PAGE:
Friday, September 30, 2011

God is in the Details

I am sitting in my office and waiting for Chuck to come and get me. Somehow or another, I am pretty sure my car keys are locked in the secretary's office and here I am. Waiting.

Which is okay because God is in the details and it is in these moments that give me a chance to breathe, to reflect and to write this blog which I have ignored for a while.

I have been busy with a lot of details which I tend to hate, ignore, avoid. Today our church newsletter got printed - and that involved lots of details on my part - writing articles, making sure I got the dates write, proof reading, calling people to double check what was going on. It goes on and on. And it feels to me like drudgery but it is all so necessary.

We are doing our BIG SUNDAY this Sunday - our "One World" Sunday and there have been lots of details for me to take care of. I am an idea person but unfortunately the follow through involves details to manage and - hardest of all - remember! We are changing the service a little and the bulletin needs to match the ideas in my head.
We are giving away a globe keychain with a prayer attached and all of that needs to be put together. It goes on and on and I am continually trying to remember what I thought had been planned.

But what I have learned over and over again is that the details can really trip me up and they can really make a difference. And maybe the attention to detail that is so important and difficult is also part of God's call to me to slow down and to be patient. My tendency to want to breeze through this stuff keeps me from seeing what is there for me to see - both problems and blessings.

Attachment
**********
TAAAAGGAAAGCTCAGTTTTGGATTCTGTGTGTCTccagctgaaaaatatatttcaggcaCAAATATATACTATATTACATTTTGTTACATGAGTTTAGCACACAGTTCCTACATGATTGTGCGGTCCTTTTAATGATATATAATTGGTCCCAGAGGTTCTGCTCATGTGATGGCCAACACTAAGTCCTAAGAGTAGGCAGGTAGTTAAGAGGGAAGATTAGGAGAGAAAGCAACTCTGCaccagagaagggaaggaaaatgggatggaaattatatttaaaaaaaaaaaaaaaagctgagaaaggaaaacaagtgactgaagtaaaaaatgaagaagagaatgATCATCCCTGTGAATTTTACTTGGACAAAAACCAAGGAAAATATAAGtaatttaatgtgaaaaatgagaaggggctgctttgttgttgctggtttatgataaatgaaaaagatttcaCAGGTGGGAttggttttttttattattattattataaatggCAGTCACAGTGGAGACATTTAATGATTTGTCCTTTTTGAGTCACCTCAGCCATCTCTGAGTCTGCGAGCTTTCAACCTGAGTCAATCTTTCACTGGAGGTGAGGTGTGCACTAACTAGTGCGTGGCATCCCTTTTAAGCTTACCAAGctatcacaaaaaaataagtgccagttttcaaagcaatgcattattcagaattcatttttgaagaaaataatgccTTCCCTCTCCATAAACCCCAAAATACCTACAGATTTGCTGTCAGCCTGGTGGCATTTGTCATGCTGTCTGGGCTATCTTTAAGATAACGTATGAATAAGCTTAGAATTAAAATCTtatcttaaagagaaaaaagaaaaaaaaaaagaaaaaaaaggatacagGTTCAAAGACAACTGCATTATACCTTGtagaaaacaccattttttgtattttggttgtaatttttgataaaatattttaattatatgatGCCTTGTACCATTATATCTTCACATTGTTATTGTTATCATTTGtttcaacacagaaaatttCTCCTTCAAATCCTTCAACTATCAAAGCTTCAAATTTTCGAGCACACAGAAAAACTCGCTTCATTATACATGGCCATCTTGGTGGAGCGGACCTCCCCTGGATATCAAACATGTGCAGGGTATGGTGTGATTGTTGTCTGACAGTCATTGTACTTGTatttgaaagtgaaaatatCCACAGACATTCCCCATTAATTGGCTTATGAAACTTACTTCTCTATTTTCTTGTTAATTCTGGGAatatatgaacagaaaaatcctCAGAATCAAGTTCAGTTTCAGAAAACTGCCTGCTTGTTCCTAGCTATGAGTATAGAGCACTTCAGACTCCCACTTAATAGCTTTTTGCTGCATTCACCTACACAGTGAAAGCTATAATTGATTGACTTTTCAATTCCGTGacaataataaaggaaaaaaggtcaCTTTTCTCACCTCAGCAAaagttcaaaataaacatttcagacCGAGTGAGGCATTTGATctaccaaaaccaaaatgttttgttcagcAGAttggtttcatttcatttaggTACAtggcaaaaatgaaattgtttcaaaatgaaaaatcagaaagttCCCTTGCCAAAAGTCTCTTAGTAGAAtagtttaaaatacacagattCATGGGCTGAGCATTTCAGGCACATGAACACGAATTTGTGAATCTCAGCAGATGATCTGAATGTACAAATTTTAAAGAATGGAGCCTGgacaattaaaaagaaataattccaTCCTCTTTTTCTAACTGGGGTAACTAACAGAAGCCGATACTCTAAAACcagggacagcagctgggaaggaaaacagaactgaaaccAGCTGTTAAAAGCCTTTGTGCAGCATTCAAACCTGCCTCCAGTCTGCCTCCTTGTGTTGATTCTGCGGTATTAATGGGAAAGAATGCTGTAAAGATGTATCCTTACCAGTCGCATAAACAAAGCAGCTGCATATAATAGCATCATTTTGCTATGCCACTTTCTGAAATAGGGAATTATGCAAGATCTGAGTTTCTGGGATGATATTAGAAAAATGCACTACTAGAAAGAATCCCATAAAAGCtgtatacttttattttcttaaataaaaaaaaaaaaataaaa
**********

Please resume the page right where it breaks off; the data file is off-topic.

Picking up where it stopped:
There is a mantra - slow down, take it easy, take your time. God is here - in the details.

Tuesday I had a thought as I frequently do - about one of our long time members of the church and what a blessing she was in the way that she works so quietly behind the scenes. What brought her to mind was that our church was invited to join the community in a clean up of Tamarack Circle which is an area near the church. We publicized it alot. I was in North Carolina and could not go and only recently learned that only two women participated in this project. She was one of them. So, I took a moment - maybe 5 - a wrote a quick note to her thanking her for her servant's heart and the blessing that she was to me and to the church. Today she came up to may and was thrilled - saying what it meant to her that "somebody noticed."

Over and over I learn - God is in the details - the smallest moments if we just slow down and look.

Wednesday, September 21, 2011


Books, movies, music - Media

I have seen three movies in that last few weeks - "The Help" "Drive" and "The Conspirator."
All good in their own way and each spoke to a different part of me.
Like many people, I had read "The Help" when it first came out and was anxious to see the movie and it was good - but not as good as the book. What I found myself thinking about was that I had lived through this period - not in the south, but in the east - I was probably 14 at the time when the book/movie was set. Little did I realize that our country was going through a real transformation - as both civil rights and the feminist movement came shone a light on the racist and sexist world which was our norm. What I know is that we continue to struggle with both issues - some 40 years later - but it looks different now. But this movie was a really interesting and engaging depiction of a style of living that was in transition.